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Managing Aortic Stenosis in the Age of COVID-19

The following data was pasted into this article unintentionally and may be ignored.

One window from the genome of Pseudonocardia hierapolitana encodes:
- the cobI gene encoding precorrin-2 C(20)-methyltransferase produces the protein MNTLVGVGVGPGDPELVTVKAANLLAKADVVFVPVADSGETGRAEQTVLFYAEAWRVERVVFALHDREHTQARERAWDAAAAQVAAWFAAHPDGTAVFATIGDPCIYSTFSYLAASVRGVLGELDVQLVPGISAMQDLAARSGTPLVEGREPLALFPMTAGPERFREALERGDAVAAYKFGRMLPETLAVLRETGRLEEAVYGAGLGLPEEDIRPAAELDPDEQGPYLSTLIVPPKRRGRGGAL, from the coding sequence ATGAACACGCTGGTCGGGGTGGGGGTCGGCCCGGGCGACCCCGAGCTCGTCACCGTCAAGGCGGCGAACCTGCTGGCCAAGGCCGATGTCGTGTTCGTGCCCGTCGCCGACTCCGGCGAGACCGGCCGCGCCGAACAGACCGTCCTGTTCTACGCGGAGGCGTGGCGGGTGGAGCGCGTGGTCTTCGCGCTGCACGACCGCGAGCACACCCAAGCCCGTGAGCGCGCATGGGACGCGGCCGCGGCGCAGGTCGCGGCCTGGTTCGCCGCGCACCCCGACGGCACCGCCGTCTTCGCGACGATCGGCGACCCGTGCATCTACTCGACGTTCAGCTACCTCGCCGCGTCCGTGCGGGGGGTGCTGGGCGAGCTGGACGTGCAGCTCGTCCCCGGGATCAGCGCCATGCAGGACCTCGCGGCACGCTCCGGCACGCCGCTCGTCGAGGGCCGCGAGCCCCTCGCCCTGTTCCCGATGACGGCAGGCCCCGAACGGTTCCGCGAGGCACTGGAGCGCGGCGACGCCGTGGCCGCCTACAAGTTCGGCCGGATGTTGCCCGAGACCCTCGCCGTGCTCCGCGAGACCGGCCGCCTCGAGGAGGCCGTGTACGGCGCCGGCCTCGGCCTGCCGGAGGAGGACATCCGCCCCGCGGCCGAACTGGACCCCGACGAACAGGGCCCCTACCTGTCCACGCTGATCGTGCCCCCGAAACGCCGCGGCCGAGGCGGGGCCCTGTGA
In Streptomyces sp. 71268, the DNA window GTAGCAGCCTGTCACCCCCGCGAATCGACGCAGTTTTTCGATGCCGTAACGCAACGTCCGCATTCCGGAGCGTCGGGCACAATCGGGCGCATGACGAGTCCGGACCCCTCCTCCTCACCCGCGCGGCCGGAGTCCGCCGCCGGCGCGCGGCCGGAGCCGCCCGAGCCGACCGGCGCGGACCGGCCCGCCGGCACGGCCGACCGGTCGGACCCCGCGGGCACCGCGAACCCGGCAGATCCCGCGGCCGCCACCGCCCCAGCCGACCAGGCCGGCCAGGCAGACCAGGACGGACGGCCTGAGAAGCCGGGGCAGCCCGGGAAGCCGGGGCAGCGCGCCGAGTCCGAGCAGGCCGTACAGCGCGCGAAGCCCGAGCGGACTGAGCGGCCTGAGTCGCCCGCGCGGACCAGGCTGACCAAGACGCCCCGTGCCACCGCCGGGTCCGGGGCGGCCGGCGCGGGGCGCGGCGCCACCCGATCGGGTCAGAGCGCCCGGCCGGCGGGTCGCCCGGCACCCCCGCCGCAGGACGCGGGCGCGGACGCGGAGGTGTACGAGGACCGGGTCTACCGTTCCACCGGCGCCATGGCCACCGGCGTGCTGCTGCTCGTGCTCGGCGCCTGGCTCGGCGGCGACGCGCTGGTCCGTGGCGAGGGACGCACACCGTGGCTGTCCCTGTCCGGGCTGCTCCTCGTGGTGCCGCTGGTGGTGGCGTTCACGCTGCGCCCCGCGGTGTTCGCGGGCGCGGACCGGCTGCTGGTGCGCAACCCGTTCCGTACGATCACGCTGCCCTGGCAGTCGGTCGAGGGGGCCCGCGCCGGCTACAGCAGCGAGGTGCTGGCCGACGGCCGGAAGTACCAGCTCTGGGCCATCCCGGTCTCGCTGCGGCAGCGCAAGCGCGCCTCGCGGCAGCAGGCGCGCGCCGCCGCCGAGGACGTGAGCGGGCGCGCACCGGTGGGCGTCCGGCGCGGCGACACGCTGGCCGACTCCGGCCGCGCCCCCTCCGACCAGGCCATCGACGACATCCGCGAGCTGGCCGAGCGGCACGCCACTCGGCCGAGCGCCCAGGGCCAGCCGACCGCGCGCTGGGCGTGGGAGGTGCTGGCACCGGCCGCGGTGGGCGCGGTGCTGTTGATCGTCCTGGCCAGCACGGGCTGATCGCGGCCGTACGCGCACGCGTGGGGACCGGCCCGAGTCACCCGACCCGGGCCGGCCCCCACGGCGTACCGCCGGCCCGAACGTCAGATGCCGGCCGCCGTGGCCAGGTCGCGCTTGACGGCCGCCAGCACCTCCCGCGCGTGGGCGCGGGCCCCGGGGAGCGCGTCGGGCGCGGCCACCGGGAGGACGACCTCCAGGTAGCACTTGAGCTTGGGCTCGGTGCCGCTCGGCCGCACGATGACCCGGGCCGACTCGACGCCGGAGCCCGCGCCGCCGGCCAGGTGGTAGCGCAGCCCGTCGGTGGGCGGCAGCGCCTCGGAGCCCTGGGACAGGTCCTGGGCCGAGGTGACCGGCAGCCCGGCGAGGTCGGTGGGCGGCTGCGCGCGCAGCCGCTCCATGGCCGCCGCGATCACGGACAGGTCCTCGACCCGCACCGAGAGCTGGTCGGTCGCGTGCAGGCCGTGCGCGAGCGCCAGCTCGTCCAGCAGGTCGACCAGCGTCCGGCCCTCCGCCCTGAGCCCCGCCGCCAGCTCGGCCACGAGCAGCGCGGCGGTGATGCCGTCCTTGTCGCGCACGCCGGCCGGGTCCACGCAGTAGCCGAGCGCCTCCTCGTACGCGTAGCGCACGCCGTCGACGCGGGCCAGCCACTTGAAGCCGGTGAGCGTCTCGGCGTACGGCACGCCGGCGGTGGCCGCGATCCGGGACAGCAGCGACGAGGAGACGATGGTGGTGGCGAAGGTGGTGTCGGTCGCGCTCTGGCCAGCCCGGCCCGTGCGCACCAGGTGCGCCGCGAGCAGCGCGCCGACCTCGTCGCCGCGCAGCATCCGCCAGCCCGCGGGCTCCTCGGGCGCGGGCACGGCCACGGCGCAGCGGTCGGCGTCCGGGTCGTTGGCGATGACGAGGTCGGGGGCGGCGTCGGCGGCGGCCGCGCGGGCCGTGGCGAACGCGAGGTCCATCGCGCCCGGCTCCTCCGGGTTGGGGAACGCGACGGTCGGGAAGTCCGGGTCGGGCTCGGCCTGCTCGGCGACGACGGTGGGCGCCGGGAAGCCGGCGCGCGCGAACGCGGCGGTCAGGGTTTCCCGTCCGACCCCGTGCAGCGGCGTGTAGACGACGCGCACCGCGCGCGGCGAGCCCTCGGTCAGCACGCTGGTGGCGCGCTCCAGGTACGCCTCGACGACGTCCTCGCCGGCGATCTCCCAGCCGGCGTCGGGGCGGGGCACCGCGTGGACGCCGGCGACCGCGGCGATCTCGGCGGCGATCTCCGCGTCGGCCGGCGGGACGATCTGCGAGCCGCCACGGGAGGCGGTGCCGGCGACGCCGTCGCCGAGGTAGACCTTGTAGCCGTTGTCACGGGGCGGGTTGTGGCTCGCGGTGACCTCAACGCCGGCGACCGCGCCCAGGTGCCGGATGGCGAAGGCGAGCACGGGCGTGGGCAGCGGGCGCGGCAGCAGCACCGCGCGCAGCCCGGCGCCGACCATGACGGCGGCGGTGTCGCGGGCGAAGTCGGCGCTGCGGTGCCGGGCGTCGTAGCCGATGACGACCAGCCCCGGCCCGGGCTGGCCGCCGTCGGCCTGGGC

Managing Aortic Stenosis in the Age of COVID-19 Invited Commentary | Cardiology Preparing for the Second Wave Thoralf M. Sundt, MD To state the obvious, the world is in the grip of a pandemic with profound health implications beyond Related articles mortality associated with severe acute respiratory syndrome coronavirus 2 itself. Its impact on the Author affiliations and article information are delivery of health care that would otherwise be classified as routine is profound, if subtle. listed at the end of this article. Cardiovascular conditions requiring inpatient procedures, such as interventions to treat symptomatic aortic stenosis, are among those that are clearly lifesaving and among those contributing to a hidden mortality of coronavirus disease 2019 (COVID-19). Whether one chooses to interpret the current state of the pandemic as an ongoing first wave—perhaps with a nadir in some regions—or as the quiet before a second wave, there is a clear need for tools permitting precise triage of patients by the urgency with which procedures should be performed. The studies by Ryffel et al from Switzerland and Ro et al from New York aim to help clinicians in that regard. In the study by Ryffel and colleagues from Bern, Switzerland, criteria similar to those established by the American College of Cardiology and Society for Cardiovascular Angiography and Interventions consensus statement, namely expedited aortic valve replacement (AVR) for area of 0.6 cm or less or transvalvular mean gradient of 60 mm Hg of greater, recent cardiac decompensation symptoms with minimal exertion, were applied. Almost 20% of deferred patients reached the composite end point of all-cause mortality, stroke, and unplanned cardiac hospitalization with the presence of multivalve disease a risk factor. I cannot tell if the authors considered this to be evidence of success or failure, but perhaps apart from adding patients with combined valve disease to the expedited list, it looks to me like success. Most events were hospitalizations, and the only stroke was in a patient who underwent transcatheter AVR. There were no deaths, which highlights the difficulty of composite end points that include occurrences with such widely disparate implications as hospitalization and death. In the study from New York by Ro et al, where the COVID-19–associated crisis in terms of limited hospital resources was much more severe, essentially all patients were deferred pending accelerating symptoms of dyspnea, angina at rest, heart failure, or syncope. This is clearly an undesirable approach, as 10% of patients had cardiac events, including urgent transcatheter AVR in 6 patients and cardiac death in 2 patients. Lower ejection fraction, associated coronary artery disease, and more advanced heart failure (New York Heart Association class III and IV) were risk factors associated with poor outcomes, suggesting that transcatheter AVR not be deferred. 1,2 Taken together, these studies provide useful guidance. First, as we have known for many years, symptomatic aortic stenosis is a life-threatening condition, and its treatment cannot be considered elective in any way. Patients with the most echocardiographically severe stenosis, clinically advanced symptoms, or comorbid coronary artery disease or lung disease belong at the 1 2 head of the line. And although not addressed by the studies by Ryffel et al or Ro et al, it certainly makes sense that, all things being equal, from the patient’s standpoint transcatheter AVR is preferable to surgical AVR, given shorter hospitalization and consequent exposure of patients to COVID-19 in hospital and rehabilitation centers. This is true from the standpoint of the health care system as well, undoubtedly conserving intensive care unit and hospital beds relative to surgical AVR. Indeed, the same can be said of proceeding with appropriately expedited procedures even if a second wave of COVID-19 hits. Open Access. This is an open access article distributed under the terms of the CC-BY License. JAMA Network Open. 2020;3(9):e2020368. doi:10.1001/jamanetworkopen.2020.20368 (Reprinted) September 30, 2020 1/2 JAMA Network Open | Cardiology Managing Aortic Stenosis in the Age of COVID-19 ARTICLE INFORMATION Published: September 30, 2020. doi:10.1001/jamanetworkopen.2020.20368 Open Access: This is an open access article distributed under the terms of the CC-BY License. © 2020 Sundt TM. JAMA Network Open. Corresponding Author: Thoralf M. Sundt, MD, Cox 652, Division of Cardiac Surgery, Massachusetts General Hospital, 55 Fruit St, Boston, MA 02114 (tsundt@mgh.harvard.edu). Author Affiliations: Division of Cardiac Surgery, Massachusetts General Hospital, Boston; Corrigan Minehan Heart Center, Massachusetts General Hospital, Boston; Department of Surgery, Harvard Medical School, Boston, Massachusetts. Conflict of Interest Disclosures: None reported. REFERENCES 1. Ryffel C, Lanz J, Corpataux N, et al. Mortality, stroke, and hospitalization associated with deferred vs expedited aortic valve replacement in patients referred for symptomatic severe aortic stenosis during the COVID-19 pandemic. JAMA Netw Open. 2020;3(9):e2020402. doi:10.1001/jamanetworkopen.2020.20402 2. Ro R, Khera S, Tang GHL, et al. Characteristics and outcomes of patients deferred for transcatheter aortic valve replacement because of COVID-19. JAMA Netw Open. 2020;3(9):2019081. doi:10.1001/jamanetworkopen. 2020.19801 3. Shah PB, Welt FGP, Mahmud E, et al; American College of Cardiology and the Society for Cardiovascular Angiography and Interventions. Triage considerations for patients referred for structural heart disease intervention during the COVID-19 pandemic: an ACC/SCAI position statement. JACC Cardiovasc Interv. 2020;13 (12):1484-1488. doi:10.1016/j.jcin.2020.04.001 JAMA Network Open. 2020;3(9):e2020368. doi:10.1001/jamanetworkopen.2020.20368 (Reprinted) September 30, 2020 2/2 http://www.deepdyve.com/assets/images/DeepDyve-Logo-lg.png JAMA Network Open American Medical Association